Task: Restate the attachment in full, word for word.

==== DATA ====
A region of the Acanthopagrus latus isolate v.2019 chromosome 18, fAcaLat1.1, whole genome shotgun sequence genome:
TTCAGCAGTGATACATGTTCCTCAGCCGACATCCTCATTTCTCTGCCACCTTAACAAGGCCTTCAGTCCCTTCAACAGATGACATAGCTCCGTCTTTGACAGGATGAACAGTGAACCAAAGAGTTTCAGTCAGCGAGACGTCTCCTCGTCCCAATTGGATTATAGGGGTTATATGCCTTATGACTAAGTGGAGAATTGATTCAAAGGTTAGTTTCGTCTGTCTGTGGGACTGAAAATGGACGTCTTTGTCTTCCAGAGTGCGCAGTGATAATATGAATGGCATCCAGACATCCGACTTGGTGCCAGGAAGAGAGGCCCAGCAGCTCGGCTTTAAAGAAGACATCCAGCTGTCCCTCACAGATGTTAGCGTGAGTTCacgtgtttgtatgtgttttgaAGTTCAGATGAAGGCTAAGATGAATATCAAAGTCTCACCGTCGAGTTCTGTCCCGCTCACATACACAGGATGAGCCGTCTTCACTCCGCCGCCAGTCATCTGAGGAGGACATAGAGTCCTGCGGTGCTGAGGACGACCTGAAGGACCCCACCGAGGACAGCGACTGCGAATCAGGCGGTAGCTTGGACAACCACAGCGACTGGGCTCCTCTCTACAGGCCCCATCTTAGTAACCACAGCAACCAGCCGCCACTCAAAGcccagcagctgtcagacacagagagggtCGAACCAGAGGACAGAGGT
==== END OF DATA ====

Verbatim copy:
A region of the Acanthopagrus latus isolate v.2019 chromosome 18, fAcaLat1.1, whole genome shotgun sequence genome:
TTCAGCAGTGATACATGTTCCTCAGCCGACATCCTCATTTCTCTGCCACCTTAACAAGGCCTTCAGTCCCTTCAACAGATGACATAGCTCCGTCTTTGACAGGATGAACAGTGAACCAAAGAGTTTCAGTCAGCGAGACGTCTCCTCGTCCCAATTGGATTATAGGGGTTATATGCCTTATGACTAAGTGGAGAATTGATTCAAAGGTTAGTTTCGTCTGTCTGTGGGACTGAAAATGGACGTCTTTGTCTTCCAGAGTGCGCAGTGATAATATGAATGGCATCCAGACATCCGACTTGGTGCCAGGAAGAGAGGCCCAGCAGCTCGGCTTTAAAGAAGACATCCAGCTGTCCCTCACAGATGTTAGCGTGAGTTCacgtgtttgtatgtgttttgaAGTTCAGATGAAGGCTAAGATGAATATCAAAGTCTCACCGTCGAGTTCTGTCCCGCTCACATACACAGGATGAGCCGTCTTCACTCCGCCGCCAGTCATCTGAGGAGGACATAGAGTCCTGCGGTGCTGAGGACGACCTGAAGGACCCCACCGAGGACAGCGACTGCGAATCAGGCGGTAGCTTGGACAACCACAGCGACTGGGCTCCTCTCTACAGGCCCCATCTTAGTAACCACAGCAACCAGCCGCCACTCAAAGcccagcagctgtcagacacagagagggtCGAACCAGAGGACAGAGGT